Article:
|Title||Preliminary development of a conceptual first wall for DEMO|
|Publication Type||Journal Article|
|Year of Publication||2020|
|Authors||L.Z Cai, X.X Zeng, M. Liu, J.B Wang, J.P Song, B.Y Yan, Z. Chen, X. Huang, Y. Li, T.W Morgan, X. Liu, Y.Y Lian|
The first wall is one of the key components in a tokamak, in particular, for DEMO in the future. The conceptual first wall for a DEMO reactor is designed, fabricated and tested in this paper. It has a sandwich-like structure, which consists of a reduced activation ferritic/martensitic (RAFM) substrate, an interlayer and a plasma-facing material of tungsten produced by chemical vapor deposition (CVD-W) due to its characteristics of high density, high purity and superior thermal shock resistance. The interlayer is required to not only have good adhesion between CVD-W and the CLF-1 substrate, which is a type of RAFM developed by the Southwestern Institute of Physics, but also the capability of tritium transport prevention due to the great importance of controlling the tritium buildup in the first wall, improving the fuel efficiency and conforming to the safety regulations of tritium. Titanium nitride (TiN), a well-known tritium barrier, is selected as the interlayer material in this work. In total, eight sandwich-like first wall samples have been fabricated, and thermal cycle tests and plasma exposure tests are implemented. The results of material analysis show that the quality of the TiN coating layer is critical for good adhesion and tritium prevention. At the defects of the TiN interlayer, fluorine (F) penetrated into the CLF-1 during the CVD-W fabrication and, as a result, the sandwich-like structure was broken near the CLF-1 side. For some samples, the TiN interlayer made by CVD has sufficient adhesion as an interlayer between CVD-W and CLF-1 during tests so far. These encouraging test results support further examination of TiN as an interlayer material for W on an RAFM steel as a first wall material. Preliminary results indicate that the design and fabrication of the conceptual first wall are feasible. Further tests, including the improvement of the interlayer quality and the tritium permeation test, are necessary in the future.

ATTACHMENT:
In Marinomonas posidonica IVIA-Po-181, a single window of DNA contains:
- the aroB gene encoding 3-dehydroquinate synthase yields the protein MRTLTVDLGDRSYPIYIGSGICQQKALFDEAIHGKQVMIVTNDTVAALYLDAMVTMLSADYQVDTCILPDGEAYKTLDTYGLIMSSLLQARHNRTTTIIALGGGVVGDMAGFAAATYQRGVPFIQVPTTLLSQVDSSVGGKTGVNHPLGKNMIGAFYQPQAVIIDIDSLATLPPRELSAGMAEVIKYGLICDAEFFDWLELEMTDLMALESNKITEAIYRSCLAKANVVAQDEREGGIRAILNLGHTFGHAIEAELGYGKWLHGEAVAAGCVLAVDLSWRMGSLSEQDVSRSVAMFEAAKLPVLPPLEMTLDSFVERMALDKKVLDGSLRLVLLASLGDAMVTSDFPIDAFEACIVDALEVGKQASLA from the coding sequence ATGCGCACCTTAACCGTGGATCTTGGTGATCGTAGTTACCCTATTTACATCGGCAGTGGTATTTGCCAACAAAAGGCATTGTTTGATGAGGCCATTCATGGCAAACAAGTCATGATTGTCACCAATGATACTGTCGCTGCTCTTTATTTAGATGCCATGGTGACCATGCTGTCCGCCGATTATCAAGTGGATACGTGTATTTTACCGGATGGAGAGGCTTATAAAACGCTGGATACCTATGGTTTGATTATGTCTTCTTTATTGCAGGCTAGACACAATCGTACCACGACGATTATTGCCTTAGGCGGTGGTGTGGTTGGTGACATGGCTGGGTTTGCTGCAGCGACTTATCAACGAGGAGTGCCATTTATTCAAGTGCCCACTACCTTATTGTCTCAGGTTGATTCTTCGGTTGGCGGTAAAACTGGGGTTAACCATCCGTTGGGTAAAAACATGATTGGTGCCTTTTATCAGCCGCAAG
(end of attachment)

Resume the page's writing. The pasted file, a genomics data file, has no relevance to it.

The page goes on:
|Alternate Title||Nucl. Fusion|
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